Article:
Virtual Reality (VR) and Augmented Reality (AR) In Clean Technology

What do the terms Virtual Reality (VR) and Augmented Reality (AR) bring to mind? Hollywood movies like “Black Panther” with the crazy action sequences where cars and airplanes are controlled from a laboratory, games like World of Warcraft with your gaming character moving through all the different locations, Pokemon Go and hunting for the prize in an actual physical location, Star Trek holodecks where you could explore completely different planets and surfaces… the list goes on and on. The one thing that all these examples have in common though is that they all come from the entertainment industry.


Now, VR and AR have been used extensively in playing games, having fun, and making movies more realistic. However, as devices like Google Cardboard, Oculus Rift and HTC’s Vive become more widely available and affordable, VR and AR have begun making their way into fields beyond just entertainment. In clean tech, in particular, there’s been increased interest in ways in which these technologies can be deployed to improve outcomes in the field, improve access to education and heighten awareness of the environment. 


But first of all, what’s the difference between VR and AR, other than a letter? 


Augmented Reality (AR) is when additional information, either from a simulation or from a digital repository like a GIS dataset, is overlaid onto an existing environment. For example, let’s say that you have a smart glass like Google Glass or a smart phone camera and are looking at the city around you. If you were playing a game like Pokemon Go, a Pokemon could pop up in a location near you. If you were a technician from an energy company trying to find a buried utility line, a map of the lines near your location could be fed to your headset so that you could figure out where to dig to find the line.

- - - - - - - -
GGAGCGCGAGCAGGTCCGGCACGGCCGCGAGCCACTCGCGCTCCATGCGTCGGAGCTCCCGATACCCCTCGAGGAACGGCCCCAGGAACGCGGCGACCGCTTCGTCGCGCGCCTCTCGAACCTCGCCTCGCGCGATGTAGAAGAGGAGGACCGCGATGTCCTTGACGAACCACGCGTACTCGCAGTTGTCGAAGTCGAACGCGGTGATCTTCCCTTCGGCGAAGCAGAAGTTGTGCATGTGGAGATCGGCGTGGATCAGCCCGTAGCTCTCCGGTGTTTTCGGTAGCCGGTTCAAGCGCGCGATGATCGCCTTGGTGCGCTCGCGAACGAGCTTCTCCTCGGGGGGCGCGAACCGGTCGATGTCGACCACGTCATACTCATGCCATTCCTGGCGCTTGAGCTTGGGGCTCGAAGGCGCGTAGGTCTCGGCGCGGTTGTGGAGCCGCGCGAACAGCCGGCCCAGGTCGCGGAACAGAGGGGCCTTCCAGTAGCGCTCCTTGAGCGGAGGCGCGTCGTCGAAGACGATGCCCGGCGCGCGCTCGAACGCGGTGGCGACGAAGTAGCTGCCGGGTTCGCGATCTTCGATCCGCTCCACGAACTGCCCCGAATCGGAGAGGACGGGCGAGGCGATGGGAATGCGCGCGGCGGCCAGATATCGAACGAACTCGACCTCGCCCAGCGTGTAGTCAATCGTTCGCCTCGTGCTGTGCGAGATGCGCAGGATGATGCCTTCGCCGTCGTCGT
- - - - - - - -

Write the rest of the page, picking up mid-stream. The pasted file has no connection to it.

AR typically requires a smart glass or cameras and sensors paired with an app on the phone or computer. It’s another way to display information - like Google Maps with traffic on it and it typically requires that the user is aware of their surroundings.


Virtual Reality (VR), on the other hand, is when the user is transported virtually to somewhere completely different from their current location. For example, if you were to put on a VR headset, it could then let you pretend to be in the middle of the ocean, swimming with dolphins. You would experience the sights and the movement in a way that would very closely mimic what happens if you were actually swimming in an ocean. VR headsets like the Oculus Rift are opaque to their surroundings - so if you as the user were to put on on and turn it off, you would be practically blind to what’s going on around you. If you were to turn it on, you would be in the middle of whatever simulation or system you wanted to interact with - like swimming in the ocean.


In order to build a VR application, it needs to be tied to a VR headset and whatever other system is supplying the power for the simulation - whether it’s a gaming console, a PC or a standalone mobile headset. 


A VR experience can be thought of as a completely immersive experience in a different environment, while an AR experience is more like learning more about your current environment.